The plant protection recommendations that include specific plant protection product requirements, particularly for apples, are provided in the Integrated Plant Protection Programs section.

Commercial quality is comprised of the traits of an agri-food product, and specifically its organoleptic, physical, chemical, and microbiological properties associated with production technology, product size and weight, and requirements resulting from production, packaging, presentation, and labeling methods. Any agri-food products intended for export outside of the Polish customs area are exempt from the commercial quality requirements set out in the Polish Act of December 21, 2000 on the commercial quality of agri-food products, as long as they meet the requirements of the importer's country. Therefore, it is up to the exporter to determine which requirements pertaining to the commercial quality of plants or plant products, including agri-food products, apply in a specific case.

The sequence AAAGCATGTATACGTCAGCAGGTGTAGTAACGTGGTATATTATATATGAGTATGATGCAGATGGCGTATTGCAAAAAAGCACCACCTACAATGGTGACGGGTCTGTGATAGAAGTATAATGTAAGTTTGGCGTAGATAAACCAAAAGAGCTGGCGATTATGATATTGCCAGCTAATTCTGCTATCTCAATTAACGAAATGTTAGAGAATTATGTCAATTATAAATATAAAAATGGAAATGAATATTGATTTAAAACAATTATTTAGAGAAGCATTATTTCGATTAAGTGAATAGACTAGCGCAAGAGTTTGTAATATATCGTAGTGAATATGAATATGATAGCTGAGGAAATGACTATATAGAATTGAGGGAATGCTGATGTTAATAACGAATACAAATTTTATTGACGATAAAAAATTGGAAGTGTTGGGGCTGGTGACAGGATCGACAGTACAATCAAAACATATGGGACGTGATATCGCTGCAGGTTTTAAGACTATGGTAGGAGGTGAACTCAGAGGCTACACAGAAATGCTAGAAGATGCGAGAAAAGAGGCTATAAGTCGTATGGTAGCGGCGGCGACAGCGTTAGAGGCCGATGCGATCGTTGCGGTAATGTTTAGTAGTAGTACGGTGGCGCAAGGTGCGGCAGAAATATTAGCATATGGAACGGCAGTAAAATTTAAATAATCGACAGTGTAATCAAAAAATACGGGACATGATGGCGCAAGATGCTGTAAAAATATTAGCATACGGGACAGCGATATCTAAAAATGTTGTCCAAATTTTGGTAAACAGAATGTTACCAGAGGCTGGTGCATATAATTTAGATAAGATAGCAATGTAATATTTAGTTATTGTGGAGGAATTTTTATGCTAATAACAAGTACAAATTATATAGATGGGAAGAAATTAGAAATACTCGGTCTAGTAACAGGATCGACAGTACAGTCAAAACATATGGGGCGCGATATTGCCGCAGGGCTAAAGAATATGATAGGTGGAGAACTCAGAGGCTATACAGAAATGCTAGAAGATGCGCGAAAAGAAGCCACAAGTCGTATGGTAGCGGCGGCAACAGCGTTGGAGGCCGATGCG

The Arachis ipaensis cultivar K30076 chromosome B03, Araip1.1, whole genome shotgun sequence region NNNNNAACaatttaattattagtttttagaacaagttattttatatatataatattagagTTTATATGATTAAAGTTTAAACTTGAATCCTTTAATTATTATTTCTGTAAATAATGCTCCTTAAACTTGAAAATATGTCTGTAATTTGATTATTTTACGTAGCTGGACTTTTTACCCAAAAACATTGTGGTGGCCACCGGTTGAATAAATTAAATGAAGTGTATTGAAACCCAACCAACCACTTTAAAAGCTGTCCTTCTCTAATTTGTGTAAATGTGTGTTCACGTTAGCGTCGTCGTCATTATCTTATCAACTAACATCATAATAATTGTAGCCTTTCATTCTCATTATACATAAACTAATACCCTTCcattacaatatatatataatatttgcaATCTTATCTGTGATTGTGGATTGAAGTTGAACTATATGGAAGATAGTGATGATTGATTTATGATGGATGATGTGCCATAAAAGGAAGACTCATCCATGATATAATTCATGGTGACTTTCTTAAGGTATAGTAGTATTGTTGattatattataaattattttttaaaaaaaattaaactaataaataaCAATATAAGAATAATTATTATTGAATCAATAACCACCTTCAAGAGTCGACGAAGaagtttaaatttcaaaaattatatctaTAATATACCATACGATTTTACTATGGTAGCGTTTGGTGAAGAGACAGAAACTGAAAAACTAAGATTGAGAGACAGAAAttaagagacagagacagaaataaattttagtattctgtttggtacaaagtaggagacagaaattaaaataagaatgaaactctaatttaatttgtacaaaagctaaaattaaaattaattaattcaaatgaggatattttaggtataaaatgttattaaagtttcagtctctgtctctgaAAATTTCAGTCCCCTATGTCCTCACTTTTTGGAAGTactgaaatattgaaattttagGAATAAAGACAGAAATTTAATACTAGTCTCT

For more information on commercial quality control, see the website of the Trade Inspection of Agri-Food Products (here). 

To facilitate the exportation of plants and/or plant products to any third countries in which specific plant protection (use of plant protection products) and phytosanitary safety requirements are in place, this website outlines the Integrated Pest Management and Integrated Plant Production approaches developed for this specific purpose along with recommendations and protection programs designed to help select plant protection products.

  • Platforma Sygnalizacji Agrofagów

Project implemented as part of tasks 1.5
Multiannual Program of the IPP-NRI for 2016-2020

Plant Protection Institute – National Research Institute

Ulica: Władysława Węgorka 20
60-318 Poznań

tel. +48 61 864 90 75

fax +48 61 864 91 20


Plant Protection Institute – National Research Institute

Online Pest Warning System